Paradigms of Supply Chain Management

Paradigms of Supply Chain Management

Jafar Heydari (Tarbiat Modares University, Iran)
DOI: 10.4018/978-1-61350-504-5.ch009
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Supply chain management is a naturally difficult task due to participation of various economically independent companies. In turn, strategy planning and management processes in supply chain are more complicated than a single business. In the process of strategy formulation for a supply chain, it is necessary to consider benefit and abilities of all members. In this chapter, some models for supply chain strategy formulation are discussed, and the most applicable management paradigms of supply chain are investigated. In addition, initiatives, attributes, and appropriate conditions for implementing each paradigm are investigated. Hence, the purpose of this chapter is to give a viewpoint regarding philosophies and concept of supply chain management along with introducing and analyzing some paradigms and practices of supply chain management including lean, agile, leagile, resilient, and green paradigms.
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Sc Philosophies

In traditional business methods, each firm independently tries to maximize own profit. In such business environments, implementation of improvement plans is limited within organization boundaries. Since the firm is considered separated from other SC partners in the traditional businesses, all the business ideas and optimization schemes are restricted; therefore, the globally optimal solution is not achievable. If boundaries of the traditional firm planning are extended to include all SC members then the improvement plans will be more effective, and more desirable business ideas will be generated and as a result, the business position will be promoted. It is expected that the performance of a business, participating in its SC actively, stands higher than a traditional business who is acting alone.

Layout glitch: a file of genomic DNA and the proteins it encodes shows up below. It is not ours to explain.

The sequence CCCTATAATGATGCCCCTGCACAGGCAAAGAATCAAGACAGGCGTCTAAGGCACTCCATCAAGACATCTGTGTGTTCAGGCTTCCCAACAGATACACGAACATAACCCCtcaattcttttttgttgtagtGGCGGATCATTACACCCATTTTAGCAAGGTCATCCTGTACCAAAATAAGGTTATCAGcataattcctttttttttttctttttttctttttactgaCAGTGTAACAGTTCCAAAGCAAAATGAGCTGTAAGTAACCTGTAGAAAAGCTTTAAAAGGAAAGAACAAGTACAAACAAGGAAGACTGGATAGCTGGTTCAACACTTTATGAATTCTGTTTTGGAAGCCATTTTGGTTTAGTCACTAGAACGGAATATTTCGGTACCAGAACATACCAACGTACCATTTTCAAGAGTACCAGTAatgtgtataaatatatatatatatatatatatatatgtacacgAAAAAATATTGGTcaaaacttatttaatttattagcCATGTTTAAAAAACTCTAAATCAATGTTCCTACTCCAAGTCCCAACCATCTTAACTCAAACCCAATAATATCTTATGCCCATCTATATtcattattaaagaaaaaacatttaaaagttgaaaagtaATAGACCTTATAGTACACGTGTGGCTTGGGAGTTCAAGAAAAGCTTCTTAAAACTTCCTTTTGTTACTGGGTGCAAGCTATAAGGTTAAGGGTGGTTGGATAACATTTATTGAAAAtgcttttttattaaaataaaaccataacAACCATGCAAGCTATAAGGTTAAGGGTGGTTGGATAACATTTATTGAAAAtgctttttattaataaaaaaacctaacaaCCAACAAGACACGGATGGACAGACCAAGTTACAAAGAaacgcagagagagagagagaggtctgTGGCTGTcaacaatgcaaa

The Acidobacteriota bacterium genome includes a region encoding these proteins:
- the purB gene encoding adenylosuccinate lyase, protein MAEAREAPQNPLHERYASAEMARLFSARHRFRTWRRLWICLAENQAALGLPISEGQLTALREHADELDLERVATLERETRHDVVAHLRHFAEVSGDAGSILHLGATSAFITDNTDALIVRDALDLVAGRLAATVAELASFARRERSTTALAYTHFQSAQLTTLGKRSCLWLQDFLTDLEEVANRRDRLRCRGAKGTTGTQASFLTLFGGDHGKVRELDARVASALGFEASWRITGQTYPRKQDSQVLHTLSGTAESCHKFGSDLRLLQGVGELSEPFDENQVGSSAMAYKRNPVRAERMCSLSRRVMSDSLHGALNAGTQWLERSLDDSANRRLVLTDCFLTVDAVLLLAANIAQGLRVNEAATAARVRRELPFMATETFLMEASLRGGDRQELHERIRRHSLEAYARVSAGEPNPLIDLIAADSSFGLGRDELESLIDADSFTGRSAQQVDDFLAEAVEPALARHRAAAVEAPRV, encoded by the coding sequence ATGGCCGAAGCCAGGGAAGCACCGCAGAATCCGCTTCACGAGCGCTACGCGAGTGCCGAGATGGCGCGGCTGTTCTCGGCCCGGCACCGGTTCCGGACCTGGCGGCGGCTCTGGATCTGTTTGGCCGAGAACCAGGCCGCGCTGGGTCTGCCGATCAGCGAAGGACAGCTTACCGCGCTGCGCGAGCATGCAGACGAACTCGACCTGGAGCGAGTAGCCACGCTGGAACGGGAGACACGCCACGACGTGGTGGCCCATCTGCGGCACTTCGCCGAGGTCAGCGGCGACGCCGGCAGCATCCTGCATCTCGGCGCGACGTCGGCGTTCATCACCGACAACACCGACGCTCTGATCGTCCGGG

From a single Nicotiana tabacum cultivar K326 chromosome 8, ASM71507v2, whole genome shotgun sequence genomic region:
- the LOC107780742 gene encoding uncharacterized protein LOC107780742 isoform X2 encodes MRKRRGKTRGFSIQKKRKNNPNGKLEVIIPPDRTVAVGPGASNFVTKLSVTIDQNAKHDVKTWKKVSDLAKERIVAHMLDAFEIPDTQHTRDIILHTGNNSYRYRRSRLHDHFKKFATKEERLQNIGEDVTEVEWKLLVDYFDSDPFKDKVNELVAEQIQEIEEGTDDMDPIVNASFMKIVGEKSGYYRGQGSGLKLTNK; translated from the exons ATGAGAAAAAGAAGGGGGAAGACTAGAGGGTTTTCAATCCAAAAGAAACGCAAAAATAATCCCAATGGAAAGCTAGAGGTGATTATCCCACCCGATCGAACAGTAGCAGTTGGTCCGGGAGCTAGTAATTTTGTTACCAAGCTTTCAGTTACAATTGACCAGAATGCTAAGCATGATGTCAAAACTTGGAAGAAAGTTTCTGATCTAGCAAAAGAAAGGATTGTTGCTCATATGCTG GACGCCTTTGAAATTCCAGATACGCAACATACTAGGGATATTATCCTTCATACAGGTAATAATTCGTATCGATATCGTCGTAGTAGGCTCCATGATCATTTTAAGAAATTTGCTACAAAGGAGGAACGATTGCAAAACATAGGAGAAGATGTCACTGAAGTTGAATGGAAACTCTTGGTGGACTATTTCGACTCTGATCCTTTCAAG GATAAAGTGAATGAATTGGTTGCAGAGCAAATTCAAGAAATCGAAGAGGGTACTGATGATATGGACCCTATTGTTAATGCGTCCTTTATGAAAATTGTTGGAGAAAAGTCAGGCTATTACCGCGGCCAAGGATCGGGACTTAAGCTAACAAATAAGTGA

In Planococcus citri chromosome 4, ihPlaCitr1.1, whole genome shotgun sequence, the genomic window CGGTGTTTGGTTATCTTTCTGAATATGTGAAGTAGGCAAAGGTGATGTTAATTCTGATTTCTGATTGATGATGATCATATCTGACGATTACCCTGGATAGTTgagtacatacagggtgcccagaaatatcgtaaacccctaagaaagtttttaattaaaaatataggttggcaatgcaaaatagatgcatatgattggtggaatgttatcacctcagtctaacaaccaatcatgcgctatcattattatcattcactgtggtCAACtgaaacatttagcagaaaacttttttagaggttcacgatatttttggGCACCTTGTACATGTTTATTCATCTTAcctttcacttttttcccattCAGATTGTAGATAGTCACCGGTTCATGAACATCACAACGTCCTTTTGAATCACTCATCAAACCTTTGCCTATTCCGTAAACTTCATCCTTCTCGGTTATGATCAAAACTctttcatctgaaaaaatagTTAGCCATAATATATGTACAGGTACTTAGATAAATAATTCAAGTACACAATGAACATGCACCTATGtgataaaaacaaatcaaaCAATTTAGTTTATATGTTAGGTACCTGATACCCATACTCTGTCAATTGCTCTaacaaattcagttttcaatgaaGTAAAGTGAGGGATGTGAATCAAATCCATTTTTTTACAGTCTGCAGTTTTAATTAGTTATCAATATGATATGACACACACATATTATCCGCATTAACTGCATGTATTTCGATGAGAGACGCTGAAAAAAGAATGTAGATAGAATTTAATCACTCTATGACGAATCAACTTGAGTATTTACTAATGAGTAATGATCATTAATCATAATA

SC consists of all organizations involving in supply, production, distribution, and delivery of goods or services to its customers. Although retailers are the only SC members that are in direct contact with customers and have the duty of delivering SC products to the customers, it is not true that retailers are capable of utter satisfaction of customers. Nowadays, the business environments are more complex than ever. The customers’ expectations have increased. In addition, things having value for customers such as lower prices, higher quality, on time services and post-sale services are no longer achievable by a single firm. Providing such values for the customers need cooperation and coordination between all companies who participate in providing goods and services to the customers. This is the primary philosophy of emerging the SC concept.

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